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Why Battery Energy Storage is Key to Delivering a Net Zero NHS





The NHS has set one of the most ambitious net zero target pathways in the public sector, with the stated aim of becoming the world’s first net zero national health service. On July 1st 2022, this became embedded in NHS legislation with the Health and Care Act 2022. While it is a laudable ambition, and a necessary one, it will present individual NHS Trusts with a significant challenge. This comes at a time when the NHS is already facing extensive budgetary difficulties, meaning that investment in achieving net zero can be easily overlooked or delayed in favour of more pressing matters. However, with the right choices of equipment, energy management and advice, NHS Trusts can progress their net zero aspirations while also addressing rising energy costs and freeing up vital finances. 

What has the NHS Committed to?

The NHS Net Zero Expert Panel was formed to review over 600 pieces of submitted evidence and to conduct extensive analysis and modelling regarding what a net zero NHS would look like. The scale of the task is daunting in the extreme: the NHS is the UK’s largest employer, with over 1,375,000 staff as of May 2022. It accounts for 7% of the UK economy, and around 4% of total carbon emissions.  

Nevertheless, two pathways were devised to lay out how decarbonising the NHS could be achieved. The NHS Carbon Footprint, which accounts for the emissions the organisation directly controls (Scope 1 and Scope 2) intends to achieve net zero by 2040, with a marker post target of an 80% reduction sometime between 2028 and 2032. The wider NHS Carbon Footprint Plus target, which also incorporates emissions outside the NHS’s direct influence (Scope 3), will look to achieve net zero by 2045, with an 80% reduction delivered sometime between 2036 and 2039. 

Why Will Battery Storage Play a Key Role?

Battery energy storage will play a pivotal role in the energy transition as a whole, helping to bridge the difficult period as the UK shifts from a fossil fuel-based generation mix to one that relies primarily on renewable energy. For individual businesses and organisation, a battery energy storage system can become the cornerstone of an overhauled, more intelligent energy management strategy.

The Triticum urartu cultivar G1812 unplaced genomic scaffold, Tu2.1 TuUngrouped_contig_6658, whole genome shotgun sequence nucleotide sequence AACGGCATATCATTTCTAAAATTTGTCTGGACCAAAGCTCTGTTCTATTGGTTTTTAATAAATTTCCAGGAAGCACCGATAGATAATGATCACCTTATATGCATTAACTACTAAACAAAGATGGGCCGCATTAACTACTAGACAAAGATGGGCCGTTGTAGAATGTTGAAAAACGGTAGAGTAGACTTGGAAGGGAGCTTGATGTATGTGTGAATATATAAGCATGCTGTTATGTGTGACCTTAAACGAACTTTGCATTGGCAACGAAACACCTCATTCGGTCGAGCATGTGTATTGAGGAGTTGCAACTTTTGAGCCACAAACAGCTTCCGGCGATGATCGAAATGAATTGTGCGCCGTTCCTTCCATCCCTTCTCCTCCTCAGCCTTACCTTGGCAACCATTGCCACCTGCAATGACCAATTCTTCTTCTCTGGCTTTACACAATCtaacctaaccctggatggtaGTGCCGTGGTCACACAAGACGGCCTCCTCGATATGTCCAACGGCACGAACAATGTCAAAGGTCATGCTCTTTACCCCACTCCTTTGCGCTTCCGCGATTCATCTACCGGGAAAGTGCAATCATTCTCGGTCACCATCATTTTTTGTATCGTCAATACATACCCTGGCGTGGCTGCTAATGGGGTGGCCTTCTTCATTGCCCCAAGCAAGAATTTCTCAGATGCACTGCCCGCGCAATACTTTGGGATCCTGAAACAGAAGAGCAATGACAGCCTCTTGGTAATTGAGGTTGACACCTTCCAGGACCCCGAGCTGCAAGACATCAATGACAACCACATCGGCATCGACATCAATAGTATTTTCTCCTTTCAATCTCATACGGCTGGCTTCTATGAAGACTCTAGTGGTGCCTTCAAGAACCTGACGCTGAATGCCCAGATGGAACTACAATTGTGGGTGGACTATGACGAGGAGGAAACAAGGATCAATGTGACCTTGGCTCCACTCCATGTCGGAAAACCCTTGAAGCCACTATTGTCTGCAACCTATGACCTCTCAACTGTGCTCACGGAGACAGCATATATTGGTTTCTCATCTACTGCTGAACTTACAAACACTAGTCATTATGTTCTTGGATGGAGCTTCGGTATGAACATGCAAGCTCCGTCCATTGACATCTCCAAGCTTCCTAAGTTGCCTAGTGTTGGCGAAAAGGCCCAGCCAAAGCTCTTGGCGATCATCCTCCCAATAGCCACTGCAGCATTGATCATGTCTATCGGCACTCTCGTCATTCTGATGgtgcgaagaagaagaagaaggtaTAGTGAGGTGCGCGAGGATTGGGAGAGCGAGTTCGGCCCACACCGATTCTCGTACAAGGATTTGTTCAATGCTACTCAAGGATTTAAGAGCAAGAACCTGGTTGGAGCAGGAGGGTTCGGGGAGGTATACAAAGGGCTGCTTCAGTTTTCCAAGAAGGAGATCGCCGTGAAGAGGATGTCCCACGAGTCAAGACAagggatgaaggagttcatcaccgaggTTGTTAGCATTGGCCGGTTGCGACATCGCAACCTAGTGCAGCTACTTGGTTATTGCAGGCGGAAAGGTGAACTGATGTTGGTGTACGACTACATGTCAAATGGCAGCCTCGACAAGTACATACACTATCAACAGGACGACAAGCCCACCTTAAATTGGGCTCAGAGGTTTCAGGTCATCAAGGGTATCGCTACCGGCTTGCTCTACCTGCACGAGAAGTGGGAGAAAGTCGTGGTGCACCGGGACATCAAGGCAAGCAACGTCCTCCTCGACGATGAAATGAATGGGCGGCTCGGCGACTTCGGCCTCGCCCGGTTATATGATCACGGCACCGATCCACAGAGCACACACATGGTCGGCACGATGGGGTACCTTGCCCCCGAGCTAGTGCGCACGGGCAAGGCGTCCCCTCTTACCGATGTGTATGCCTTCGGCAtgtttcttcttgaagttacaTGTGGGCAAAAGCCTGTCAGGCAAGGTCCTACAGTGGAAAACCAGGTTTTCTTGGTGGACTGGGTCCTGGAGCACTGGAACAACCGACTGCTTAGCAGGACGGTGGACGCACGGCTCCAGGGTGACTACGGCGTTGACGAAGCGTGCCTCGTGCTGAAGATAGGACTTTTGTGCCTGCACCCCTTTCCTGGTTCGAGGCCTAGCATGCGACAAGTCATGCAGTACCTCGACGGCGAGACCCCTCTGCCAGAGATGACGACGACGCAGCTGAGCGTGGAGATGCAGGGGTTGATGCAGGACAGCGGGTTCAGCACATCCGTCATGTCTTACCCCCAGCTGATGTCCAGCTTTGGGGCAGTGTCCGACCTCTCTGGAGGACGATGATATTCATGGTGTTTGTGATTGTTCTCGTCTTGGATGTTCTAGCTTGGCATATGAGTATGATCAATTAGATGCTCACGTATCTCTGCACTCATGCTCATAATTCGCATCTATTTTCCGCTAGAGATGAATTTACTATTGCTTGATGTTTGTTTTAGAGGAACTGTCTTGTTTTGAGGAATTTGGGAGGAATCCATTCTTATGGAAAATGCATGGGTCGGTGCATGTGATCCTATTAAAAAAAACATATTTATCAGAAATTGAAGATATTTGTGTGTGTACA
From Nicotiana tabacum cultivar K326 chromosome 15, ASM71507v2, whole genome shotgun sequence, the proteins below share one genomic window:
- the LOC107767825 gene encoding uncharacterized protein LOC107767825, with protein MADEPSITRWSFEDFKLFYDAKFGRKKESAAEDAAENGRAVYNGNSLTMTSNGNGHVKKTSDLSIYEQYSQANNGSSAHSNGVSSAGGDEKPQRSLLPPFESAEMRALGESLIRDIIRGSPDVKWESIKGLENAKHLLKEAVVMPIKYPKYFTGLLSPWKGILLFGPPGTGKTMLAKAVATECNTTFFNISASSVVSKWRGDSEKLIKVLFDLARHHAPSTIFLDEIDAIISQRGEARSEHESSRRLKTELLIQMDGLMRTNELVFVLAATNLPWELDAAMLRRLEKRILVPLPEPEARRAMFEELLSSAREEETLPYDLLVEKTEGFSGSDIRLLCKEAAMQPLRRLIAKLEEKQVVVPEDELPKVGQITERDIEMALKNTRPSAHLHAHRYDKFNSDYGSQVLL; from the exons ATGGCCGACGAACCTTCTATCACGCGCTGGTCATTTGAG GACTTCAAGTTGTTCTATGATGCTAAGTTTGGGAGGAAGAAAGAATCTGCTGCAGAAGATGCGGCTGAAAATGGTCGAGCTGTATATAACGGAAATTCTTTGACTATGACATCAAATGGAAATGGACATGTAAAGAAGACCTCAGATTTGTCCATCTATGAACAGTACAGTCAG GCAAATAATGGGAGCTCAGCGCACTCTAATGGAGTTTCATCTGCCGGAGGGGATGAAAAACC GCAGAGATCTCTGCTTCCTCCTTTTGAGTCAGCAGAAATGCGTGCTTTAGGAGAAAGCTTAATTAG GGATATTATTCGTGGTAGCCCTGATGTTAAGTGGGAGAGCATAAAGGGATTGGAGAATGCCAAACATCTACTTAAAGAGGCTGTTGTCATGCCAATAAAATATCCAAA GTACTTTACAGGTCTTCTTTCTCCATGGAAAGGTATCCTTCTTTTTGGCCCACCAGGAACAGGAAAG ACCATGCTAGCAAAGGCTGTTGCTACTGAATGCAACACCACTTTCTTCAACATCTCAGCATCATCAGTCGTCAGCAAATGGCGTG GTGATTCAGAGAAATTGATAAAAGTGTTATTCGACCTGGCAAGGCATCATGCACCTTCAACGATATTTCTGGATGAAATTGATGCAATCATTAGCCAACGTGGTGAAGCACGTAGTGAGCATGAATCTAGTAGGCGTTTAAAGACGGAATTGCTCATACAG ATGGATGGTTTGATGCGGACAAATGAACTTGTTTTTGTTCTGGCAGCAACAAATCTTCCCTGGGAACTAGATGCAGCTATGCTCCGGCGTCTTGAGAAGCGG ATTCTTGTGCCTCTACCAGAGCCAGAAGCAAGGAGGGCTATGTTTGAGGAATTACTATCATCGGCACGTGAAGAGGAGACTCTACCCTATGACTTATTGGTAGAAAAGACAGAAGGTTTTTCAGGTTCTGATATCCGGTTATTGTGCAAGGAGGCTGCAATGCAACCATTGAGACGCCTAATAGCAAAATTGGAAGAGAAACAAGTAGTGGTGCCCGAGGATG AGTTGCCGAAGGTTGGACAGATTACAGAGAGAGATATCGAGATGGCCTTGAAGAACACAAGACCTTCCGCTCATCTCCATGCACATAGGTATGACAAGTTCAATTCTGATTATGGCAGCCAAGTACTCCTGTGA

For the NHS, there is another vital role that battery storage can play. More so than any other sector, reliable emergency and backup power is absolutely critical in healthcare. Every hospital will already have UPS and backup generation in place, sufficient enough as to make absolutely sure that critical care is not impacted in the event of power disruption.

UPS has been around for decades now, and for the majority of users tends to sit, largely overlooked, until it called upon to protect infrastructure in the event that grid supply is disrupted. However, as energy costs rise and the need to decarbonise increases, your UPS could be actively undermining those objectives when not actively in use. That is to say, the vast majority of the time.

A typical, 1MW UPS system, using traditional lead acid batteries, consumes around £200,000 in excess electricity every year. For large hospitals, that figure will typically be significantly higher. In contrast, a lithium-ion, BESS UPS uses around 95% less electricity, dramatically reducing carbon emissions and costs while providing the same level of instantaneous emergency power protection. Indeed, the site-wide nature of a BESS means that it protects all energy infrastructure in the event of disruption, not just specific equipment.

At the same time, a BESS can be used to support other energy management priorities when not being used to provide emergency power. This can range from storing on-site generation to improve the return on investment from technologies such as solar PV or wind, or to buffer high-demand

technologies like rapid EV charging to reduce strain on a site’s grid connection. A range of available grid service contracts also means that a BESS can actively generate new sources of revenue by engaging with the mechanics used by National Grid to balance supply and demand on the grid in real time.

Currently, Powerstar’s technology is the only UK BESS system that is fully compliant with NHS procurement requirements when it comes to using a BESS to provide sitewide UPS protection. Our technology has already been installed in multiple hospitals, and demonstrated its ability to protect customers and keep vital equipment online in the event of a power disruption.

Find out more about Powerstar’s battery energy storage systems here

Battery Storage

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